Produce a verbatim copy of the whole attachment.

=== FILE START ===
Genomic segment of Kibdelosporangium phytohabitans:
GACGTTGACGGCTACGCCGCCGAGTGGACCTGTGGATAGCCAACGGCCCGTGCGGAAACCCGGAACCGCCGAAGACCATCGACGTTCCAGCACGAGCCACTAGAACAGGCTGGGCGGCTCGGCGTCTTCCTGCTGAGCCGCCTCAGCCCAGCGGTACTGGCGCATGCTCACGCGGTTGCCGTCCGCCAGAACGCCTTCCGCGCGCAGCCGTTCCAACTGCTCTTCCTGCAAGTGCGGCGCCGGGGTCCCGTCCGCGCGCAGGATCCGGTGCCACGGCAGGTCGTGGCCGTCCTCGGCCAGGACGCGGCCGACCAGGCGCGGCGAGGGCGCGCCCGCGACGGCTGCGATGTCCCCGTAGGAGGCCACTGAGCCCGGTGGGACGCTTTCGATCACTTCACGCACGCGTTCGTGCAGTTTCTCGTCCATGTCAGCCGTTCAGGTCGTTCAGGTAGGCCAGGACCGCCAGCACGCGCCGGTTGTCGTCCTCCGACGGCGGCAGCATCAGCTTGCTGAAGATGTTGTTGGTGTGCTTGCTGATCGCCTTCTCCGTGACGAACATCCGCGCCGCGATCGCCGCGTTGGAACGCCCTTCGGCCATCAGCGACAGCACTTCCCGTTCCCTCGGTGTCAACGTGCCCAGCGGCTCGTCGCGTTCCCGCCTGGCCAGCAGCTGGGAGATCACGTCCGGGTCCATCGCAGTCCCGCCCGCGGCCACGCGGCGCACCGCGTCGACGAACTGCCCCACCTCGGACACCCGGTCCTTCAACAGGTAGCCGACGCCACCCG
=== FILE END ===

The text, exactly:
Genomic segment of Kibdelosporangium phytohabitans:
GACGTTGACGGCTACGCCGCCGAGTGGACCTGTGGATAGCCAACGGCCCGTGCGGAAACCCGGAACCGCCGAAGACCATCGACGTTCCAGCACGAGCCACTAGAACAGGCTGGGCGGCTCGGCGTCTTCCTGCTGAGCCGCCTCAGCCCAGCGGTACTGGCGCATGCTCACGCGGTTGCCGTCCGCCAGAACGCCTTCCGCGCGCAGCCGTTCCAACTGCTCTTCCTGCAAGTGCGGCGCCGGGGTCCCGTCCGCGCGCAGGATCCGGTGCCACGGCAGGTCGTGGCCGTCCTCGGCCAGGACGCGGCCGACCAGGCGCGGCGAGGGCGCGCCCGCGACGGCTGCGATGTCCCCGTAGGAGGCCACTGAGCCCGGTGGGACGCTTTCGATCACTTCACGCACGCGTTCGTGCAGTTTCTCGTCCATGTCAGCCGTTCAGGTCGTTCAGGTAGGCCAGGACCGCCAGCACGCGCCGGTTGTCGTCCTCCGACGGCGGCAGCATCAGCTTGCTGAAGATGTTGTTGGTGTGCTTGCTGATCGCCTTCTCCGTGACGAACATCCGCGCCGCGATCGCCGCGTTGGAACGCCCTTCGGCCATCAGCGACAGCACTTCCCGTTCCCTCGGTGTCAACGTGCCCAGCGGCTCGTCGCGTTCCCGCCTGGCCAGCAGCTGGGAGATCACGTCCGGGTCCATCGCAGTCCCGCCCGCGGCCACGCGGCGCACCGCGTCGACGAACTGCCCCACCTCGGACACCCGGTCCTTCAACAGGTAGCCGACGCCACCCG